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I’ve been in the U.S. for three weeks now and have my son and my mobile office in tow. We are staying until early September. Unfortunately I have not been able to write because of a “run in” I had two weeks ago with the blade on a food processor while making pesto. My mom called the emergency room to get a quick estimate on what it would cost to get 3 to 5 stitches (she’s a nurse so in these situations she calls up and speaks the lingo). Are you sitting down for the shocking total? After all was said and done, it would have cost anywhere from $1,200 to $1,500. The stitches themselves would have been around $350 – $500 but then you add in the doctor’s fees, the nurse’s fees, the “after hours” fees (though it was 6 p.m.) and the “room charge fee” and suddenly that turns into the world’s most expensive pesto. I do have emergency travel health insurance, but I wasn’t sure if “Cuisinart disaster due to user error” was covered in my policy and didn’t want to risk having to pay out of pocket myself. My mom decided to perform triage on my thumb and “butterfly-ed” it to stop the bleeding. Nonetheless, healing has been going slowly and I’ve been saving my thumb for work purposes or short tweets and Facebook status updates. I removed the last of my bandages today and while my poor thumb is certainly not healed, I think I’m almost there. I even went so far as to make pesto yesterday with the same food processor. This time I took the blade out with a fork and not with my hand. In my defense, the one I used here is a bit different than the one I have at home, and doesn’t have the same sturdy knob to pull the blade out. Lesson learned! I hope to be back blogging sooner rather than later. I have lots to talk about!

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Reminds me of one of those off-track betting places in New York City. Minus the drunken gamblers and other shady characters. The scent of desperation is the same...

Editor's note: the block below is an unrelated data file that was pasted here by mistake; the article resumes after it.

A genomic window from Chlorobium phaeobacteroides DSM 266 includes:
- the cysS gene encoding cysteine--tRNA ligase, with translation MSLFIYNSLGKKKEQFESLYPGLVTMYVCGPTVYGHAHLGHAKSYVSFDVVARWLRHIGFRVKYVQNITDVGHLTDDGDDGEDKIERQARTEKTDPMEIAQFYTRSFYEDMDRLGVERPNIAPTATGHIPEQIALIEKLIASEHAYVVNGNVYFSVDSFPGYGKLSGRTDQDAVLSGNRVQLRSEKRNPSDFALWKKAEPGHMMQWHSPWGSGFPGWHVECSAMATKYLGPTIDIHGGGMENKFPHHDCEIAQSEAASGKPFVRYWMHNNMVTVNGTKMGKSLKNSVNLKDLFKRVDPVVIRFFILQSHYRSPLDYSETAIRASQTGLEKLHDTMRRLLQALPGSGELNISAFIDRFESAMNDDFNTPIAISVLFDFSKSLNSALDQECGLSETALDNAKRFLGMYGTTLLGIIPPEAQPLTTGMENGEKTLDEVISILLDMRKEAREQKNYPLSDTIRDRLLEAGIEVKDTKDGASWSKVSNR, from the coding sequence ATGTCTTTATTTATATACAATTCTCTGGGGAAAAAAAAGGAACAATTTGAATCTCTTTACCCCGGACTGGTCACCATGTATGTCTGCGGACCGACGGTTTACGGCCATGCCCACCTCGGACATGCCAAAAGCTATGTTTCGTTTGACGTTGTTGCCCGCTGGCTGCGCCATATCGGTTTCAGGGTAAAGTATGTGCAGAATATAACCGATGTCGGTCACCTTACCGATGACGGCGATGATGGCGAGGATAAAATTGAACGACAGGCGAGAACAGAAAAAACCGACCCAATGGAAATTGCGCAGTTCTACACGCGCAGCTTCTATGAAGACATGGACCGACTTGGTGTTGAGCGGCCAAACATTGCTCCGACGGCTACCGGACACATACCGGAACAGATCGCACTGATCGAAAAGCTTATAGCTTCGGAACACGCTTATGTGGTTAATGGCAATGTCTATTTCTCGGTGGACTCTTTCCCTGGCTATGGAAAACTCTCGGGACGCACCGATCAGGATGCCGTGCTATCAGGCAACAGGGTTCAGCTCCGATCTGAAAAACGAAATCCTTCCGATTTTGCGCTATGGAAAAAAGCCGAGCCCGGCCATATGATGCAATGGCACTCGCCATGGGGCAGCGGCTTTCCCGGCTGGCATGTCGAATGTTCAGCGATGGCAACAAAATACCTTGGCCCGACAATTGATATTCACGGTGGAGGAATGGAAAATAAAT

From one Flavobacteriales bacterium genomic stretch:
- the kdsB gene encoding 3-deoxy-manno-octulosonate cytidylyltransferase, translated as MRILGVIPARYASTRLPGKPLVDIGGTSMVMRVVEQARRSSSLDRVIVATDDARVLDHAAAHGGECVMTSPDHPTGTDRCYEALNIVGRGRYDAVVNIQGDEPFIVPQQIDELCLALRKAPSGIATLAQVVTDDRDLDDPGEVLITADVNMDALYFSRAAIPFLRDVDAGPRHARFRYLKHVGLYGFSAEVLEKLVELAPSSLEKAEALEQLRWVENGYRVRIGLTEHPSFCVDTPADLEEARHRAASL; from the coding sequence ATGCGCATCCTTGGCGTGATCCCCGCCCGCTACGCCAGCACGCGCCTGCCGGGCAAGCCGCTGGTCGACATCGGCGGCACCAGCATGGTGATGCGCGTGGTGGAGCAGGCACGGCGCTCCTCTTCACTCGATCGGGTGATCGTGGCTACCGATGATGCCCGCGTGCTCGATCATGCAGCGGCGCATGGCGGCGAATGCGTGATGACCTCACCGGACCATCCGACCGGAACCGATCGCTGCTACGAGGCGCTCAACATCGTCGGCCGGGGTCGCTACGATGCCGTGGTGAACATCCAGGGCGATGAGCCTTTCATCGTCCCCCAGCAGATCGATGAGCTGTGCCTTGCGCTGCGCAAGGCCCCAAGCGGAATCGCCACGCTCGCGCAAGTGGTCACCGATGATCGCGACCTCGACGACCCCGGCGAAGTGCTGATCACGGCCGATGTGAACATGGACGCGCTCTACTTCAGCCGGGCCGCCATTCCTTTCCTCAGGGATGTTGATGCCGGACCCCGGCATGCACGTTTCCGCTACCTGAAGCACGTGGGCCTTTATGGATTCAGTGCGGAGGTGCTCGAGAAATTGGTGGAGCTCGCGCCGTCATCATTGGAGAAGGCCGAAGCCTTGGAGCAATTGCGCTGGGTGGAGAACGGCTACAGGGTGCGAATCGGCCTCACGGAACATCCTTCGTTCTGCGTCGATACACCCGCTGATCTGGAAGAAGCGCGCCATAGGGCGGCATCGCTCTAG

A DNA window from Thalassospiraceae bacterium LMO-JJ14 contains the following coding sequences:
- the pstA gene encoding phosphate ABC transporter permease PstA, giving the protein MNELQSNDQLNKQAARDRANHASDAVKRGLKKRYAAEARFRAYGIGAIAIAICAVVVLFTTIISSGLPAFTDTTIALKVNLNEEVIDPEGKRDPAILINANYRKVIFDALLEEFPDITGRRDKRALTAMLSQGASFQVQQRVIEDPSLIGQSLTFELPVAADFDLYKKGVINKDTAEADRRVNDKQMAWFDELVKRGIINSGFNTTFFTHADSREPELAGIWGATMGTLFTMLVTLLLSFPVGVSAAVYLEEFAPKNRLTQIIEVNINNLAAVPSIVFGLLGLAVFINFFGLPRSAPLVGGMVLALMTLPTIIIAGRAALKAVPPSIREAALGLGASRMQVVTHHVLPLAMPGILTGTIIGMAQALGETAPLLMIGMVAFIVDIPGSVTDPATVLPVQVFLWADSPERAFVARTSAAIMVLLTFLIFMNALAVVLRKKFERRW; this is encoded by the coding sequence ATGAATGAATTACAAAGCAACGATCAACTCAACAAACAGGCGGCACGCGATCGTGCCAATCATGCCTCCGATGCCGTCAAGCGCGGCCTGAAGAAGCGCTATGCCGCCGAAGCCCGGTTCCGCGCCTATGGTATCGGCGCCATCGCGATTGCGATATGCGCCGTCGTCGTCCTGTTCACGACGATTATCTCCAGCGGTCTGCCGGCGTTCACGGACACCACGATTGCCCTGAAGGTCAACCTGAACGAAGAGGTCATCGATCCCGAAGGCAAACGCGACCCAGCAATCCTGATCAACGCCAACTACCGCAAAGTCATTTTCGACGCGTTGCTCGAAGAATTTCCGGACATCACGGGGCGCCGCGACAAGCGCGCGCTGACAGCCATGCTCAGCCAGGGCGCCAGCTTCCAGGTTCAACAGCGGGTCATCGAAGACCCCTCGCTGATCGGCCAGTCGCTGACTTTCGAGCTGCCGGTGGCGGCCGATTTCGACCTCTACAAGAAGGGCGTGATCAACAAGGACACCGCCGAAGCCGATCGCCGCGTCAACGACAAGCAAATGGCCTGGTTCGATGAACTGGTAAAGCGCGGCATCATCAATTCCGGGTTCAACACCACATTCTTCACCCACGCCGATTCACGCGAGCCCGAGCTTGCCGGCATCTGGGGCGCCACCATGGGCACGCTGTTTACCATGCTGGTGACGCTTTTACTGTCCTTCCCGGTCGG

I spent my morning here yesterday. It’s the hospital where I gave birth. The first time I walked into this place, I was carrying a cup of urine in a plastic farmacia bag and had no idea where I was supposed to go from here. The informazioni desk was closed. Anything you must do in the hospital here (and you must do many things in an Italian hospital that you’d do in your regular doctor’s office in the U.S. during a routine office visit) can’t be done until you check in and pay upfront in this big room. You take a number out of a machine that has cryptic instructions written on it, such as “Press one for tests and visits that may or may not be covered by the regional health plan.” There’s even a line to take a number and you can feel the impatience of the people behind you who just want to get their numbers and then go stand and wait under the digital boards until its their turn to wait some more.

The very first time I came here, it was too much pressure for a hormonal and nauseated pregnant woman.  I hightailed it out of there, chucking the bag of urine in a trash can. The pregnancy experience later became a book (or I should say manuscript as it wasn’t technically published in its entirety) and can be read about more in-depth here.

Anyway, yesterday I was here and since I have been half-naked in corridors throughout the place, I sort of felt right at home. That is until I got to my appointment and got a 30-minute tongue-lashing from the doctor who was supposed to perform a test on me and couldn’t do it because my primary care physician hadn’t written the correct thing on the referral. It was pretty much the equivalent of a “t” not having been crossed in medicalese, so it was my primary care physician’s fault not mine. “I’m not mad at you. I’m mad at the situation,” said the doctor who pointed out that both she and I had wasted a chunk of our morning and I had paid for a test that couldn’t be performed. Sigh.

So what did I do? I sat down in this big room feeling dejected and watched the numbers tick by as I ate a disgusting granola bar I’d bought at the supermarket the day before. I had bought it because the name me laugh. It was called “Mokaccino,” which does not sound like something that would normally appeal to Italians. Italians don’t even have a “k” in their alphabet though using English spelling sometimes makes things “cool.” Slathered in cheap milk chocolate, there was nothing “mocha-” or “cappuccino-” like about this granola bar. And because my breakfast was so lacking in inspiration and healthful properties, I had to fantasize about the things I’d cook later on to redeem myself. When life gives you lemons…

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